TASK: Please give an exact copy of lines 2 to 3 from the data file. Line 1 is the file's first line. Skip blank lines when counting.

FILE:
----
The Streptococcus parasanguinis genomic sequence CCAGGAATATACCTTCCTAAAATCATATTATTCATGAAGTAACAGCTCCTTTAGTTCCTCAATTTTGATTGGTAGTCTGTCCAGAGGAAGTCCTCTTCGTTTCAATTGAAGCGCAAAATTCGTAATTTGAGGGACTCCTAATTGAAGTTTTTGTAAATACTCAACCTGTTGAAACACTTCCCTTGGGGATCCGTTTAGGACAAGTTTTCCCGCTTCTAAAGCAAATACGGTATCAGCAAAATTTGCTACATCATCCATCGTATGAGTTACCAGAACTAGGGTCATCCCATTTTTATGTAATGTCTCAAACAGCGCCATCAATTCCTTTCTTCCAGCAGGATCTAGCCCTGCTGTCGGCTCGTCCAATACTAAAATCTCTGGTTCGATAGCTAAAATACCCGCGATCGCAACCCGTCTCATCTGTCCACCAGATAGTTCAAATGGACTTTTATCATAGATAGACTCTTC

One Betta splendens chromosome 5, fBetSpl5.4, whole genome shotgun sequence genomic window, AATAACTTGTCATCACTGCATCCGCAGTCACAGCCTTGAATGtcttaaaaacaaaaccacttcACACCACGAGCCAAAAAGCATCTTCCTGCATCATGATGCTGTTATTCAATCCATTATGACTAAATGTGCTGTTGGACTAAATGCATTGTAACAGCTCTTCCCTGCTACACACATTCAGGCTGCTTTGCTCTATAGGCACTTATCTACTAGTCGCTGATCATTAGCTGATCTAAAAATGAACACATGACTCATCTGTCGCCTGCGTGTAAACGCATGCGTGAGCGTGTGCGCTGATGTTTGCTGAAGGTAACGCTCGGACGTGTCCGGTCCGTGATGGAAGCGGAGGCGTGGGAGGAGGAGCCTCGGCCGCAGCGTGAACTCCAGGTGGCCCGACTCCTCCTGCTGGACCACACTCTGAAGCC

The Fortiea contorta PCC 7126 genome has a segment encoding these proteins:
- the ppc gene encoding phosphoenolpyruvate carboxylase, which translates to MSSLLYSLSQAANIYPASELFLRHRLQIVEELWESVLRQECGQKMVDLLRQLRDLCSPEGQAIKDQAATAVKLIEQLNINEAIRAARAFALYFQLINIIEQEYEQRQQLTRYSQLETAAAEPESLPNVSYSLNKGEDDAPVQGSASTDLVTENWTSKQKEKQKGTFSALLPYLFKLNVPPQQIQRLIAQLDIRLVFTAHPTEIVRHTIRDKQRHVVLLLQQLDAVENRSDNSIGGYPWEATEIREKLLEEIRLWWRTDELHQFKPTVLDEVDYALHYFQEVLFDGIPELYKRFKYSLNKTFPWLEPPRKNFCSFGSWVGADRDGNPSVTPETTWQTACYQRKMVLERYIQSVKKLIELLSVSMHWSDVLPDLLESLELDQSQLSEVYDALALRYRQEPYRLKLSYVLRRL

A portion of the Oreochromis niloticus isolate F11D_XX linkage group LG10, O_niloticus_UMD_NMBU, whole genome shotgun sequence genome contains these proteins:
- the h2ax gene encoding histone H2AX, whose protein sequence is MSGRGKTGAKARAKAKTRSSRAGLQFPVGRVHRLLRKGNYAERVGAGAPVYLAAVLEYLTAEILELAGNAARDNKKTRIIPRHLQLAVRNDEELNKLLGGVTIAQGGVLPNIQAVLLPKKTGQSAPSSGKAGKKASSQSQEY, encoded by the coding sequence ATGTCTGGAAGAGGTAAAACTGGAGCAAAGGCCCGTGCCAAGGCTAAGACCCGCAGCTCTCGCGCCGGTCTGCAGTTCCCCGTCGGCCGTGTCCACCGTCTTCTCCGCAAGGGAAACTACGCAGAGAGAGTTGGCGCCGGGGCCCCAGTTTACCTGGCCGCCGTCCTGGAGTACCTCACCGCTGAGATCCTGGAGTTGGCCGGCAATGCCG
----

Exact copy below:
One Betta splendens chromosome 5, fBetSpl5.4, whole genome shotgun sequence genomic window, AATAACTTGTCATCACTGCATCCGCAGTCACAGCCTTGAATGtcttaaaaacaaaaccacttcACACCACGAGCCAAAAAGCATCTTCCTGCATCATGATGCTGTTATTCAATCCATTATGACTAAATGTGCTGTTGGACTAAATGCATTGTAACAGCTCTTCCCTGCTACACACATTCAGGCTGCTTTGCTCTATAGGCACTTATCTACTAGTCGCTGATCATTAGCTGATCTAAAAATGAACACATGACTCATCTGTCGCCTGCGTGTAAACGCATGCGTGAGCGTGTGCGCTGATGTTTGCTGAAGGTAACGCTCGGACGTGTCCGGTCCGTGATGGAAGCGGAGGCGTGGGAGGAGGAGCCTCGGCCGCAGCGTGAACTCCAGGTGGCCCGACTCCTCCTGCTGGACCACACTCTGAAGCC

The Fortiea contorta PCC 7126 genome has a segment encoding these proteins: